In his book, The Explicit Gospel, Matt Chandler asks the question, "How can you grow up going to church every week and not hear the gospel?" (12) He was haunted by this question after watching a series of baptism testimonies that fallow the lines of, "I grew up in the church but. . ." or "No one ever taught me the gospel." This, it seems, has prompted Chandler to write a book specifically outlining the gospel.
Unlike many academic books that journey through the gospel, The Explicit Gospel is penned by a practicing pastor who understands the personal nature of the gospel. However, unlike many pastoral books on the gospel, Chandler does not simply stay rooted in the dirty interpersonal aspects of the gospel. He rightly sees the gospel from two distinct perspectives--the gospel on the ground and the gospel in the air. The ground and air views are how he creatively describes these two perspectives.
The gospel on the ground is the stuff in the everyday life of people. It's what we most often hear from the counseling, pastoral ministers and leaders. The gospel on the ground is about God's relationship with man, man's brokenness, Christ's atonement and his love for us, and our repentance and response to Christ. This is the very personal gospel story that we often hear from personal perspectives, and it is very much the gospel of the Bible.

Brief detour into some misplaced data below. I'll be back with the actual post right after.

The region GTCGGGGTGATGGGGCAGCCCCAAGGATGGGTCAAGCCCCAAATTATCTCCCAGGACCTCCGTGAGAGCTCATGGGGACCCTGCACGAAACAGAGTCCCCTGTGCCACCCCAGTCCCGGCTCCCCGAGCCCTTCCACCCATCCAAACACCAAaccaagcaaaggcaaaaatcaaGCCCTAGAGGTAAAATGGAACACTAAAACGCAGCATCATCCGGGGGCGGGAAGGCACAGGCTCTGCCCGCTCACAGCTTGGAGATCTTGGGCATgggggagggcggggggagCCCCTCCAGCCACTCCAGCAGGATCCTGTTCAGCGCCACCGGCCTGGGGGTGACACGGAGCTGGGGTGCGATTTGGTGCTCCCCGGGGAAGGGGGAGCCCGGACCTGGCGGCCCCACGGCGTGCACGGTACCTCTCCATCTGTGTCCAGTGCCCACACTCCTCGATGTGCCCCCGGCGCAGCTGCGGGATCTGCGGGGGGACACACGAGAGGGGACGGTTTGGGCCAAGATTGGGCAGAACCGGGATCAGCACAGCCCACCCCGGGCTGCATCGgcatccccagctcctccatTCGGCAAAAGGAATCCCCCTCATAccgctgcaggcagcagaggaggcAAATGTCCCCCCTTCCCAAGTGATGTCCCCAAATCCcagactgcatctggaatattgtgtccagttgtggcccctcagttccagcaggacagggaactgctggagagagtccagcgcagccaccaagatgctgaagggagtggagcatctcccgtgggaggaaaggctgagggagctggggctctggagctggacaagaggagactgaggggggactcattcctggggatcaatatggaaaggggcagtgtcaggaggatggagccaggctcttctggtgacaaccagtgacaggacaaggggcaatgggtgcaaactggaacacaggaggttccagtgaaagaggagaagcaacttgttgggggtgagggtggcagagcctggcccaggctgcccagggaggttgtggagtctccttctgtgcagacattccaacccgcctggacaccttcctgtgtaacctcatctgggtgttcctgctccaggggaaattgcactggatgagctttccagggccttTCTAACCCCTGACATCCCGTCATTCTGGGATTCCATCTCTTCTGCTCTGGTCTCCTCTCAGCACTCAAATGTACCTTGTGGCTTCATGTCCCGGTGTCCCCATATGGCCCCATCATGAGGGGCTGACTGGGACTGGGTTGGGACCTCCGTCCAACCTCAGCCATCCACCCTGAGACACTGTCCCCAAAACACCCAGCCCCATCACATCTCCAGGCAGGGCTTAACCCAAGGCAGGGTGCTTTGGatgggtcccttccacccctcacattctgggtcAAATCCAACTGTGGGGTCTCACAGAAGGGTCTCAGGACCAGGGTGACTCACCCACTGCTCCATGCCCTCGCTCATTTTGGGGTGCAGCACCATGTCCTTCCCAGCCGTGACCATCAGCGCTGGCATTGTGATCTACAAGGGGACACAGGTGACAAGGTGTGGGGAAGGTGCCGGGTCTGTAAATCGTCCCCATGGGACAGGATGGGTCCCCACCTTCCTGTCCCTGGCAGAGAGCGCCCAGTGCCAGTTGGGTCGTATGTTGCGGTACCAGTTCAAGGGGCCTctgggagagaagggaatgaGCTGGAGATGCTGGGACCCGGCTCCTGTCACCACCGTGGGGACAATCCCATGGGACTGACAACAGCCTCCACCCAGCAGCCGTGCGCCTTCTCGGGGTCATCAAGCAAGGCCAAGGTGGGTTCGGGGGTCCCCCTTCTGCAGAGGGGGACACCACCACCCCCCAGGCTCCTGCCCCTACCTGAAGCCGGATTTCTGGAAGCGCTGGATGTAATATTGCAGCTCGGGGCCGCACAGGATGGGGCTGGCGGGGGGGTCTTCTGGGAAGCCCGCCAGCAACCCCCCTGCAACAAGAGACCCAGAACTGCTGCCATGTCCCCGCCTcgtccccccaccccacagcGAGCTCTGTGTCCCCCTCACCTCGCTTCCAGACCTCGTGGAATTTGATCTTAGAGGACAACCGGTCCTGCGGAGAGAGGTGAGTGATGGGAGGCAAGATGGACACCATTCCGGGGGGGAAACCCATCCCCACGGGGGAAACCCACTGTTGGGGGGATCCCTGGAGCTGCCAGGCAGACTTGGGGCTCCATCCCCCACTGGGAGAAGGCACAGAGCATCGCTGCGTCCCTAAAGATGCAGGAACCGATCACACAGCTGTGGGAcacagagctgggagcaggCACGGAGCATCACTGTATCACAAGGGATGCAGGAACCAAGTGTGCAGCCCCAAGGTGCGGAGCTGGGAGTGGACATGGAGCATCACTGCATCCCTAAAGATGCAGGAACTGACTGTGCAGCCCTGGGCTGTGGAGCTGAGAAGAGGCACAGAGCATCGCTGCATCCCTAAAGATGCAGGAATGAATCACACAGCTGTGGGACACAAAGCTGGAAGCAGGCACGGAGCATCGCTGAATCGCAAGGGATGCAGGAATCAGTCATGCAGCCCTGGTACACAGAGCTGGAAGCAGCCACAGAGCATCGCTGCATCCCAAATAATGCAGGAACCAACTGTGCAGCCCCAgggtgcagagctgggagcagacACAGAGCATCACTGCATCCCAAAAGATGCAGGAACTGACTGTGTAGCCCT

On the other hand, Chandler also addresses the gospel in the air. Rather than the view on the ground, on the pavement with with people, this is the 30,000 foot view. This is the gospel we often hear about from professors and teachers and the more big-picture driven pastors and leaders. It is not so much dependent upon the personal relationship as it is about the story of the history of God's redemption. This is the gospel that starts with creation and is broken by the fall. Then reconciliation between the created and their Creator through and by Christ leads to the beautiful consummation. And this too is the gospel of the Bible.
Chandler does a fantastic job and presenting the gospel from both of these perspectives. His journey takes detailed steps through the Bible, going to great lengths to explain and express the story of the Bible in simple to understand terms. In addition, he has a section in the book that discusses the dangers of staying only on the ground or remaining only in the air and it is spot on. His argument beyond the reality that Christians must know the gospel is that we must also find balance.
This is a wonderful book, although a learned student of the Bible may find some sections a little boring and prefer to turn to the Bible itself. That being the case, the sections on the gospel on the ground and the gospel in the air, as well as the latter chapters on the dangers of a lack of balance are extremely insightful and valuable. In addition, the very purpose of this book is to communicate to those who do not know and understand the gospel. Inversely, those with little to no knowledge should read this book and will probably find it extremely enjoyable.
*Jared Jenkins, Adam Madden, and I recorded a podcast centered around the gospel on the ground and the gospel in the air as presented by Chandler. You can listen to it here or subscribe to Salty Believer Unscripted on iTunes.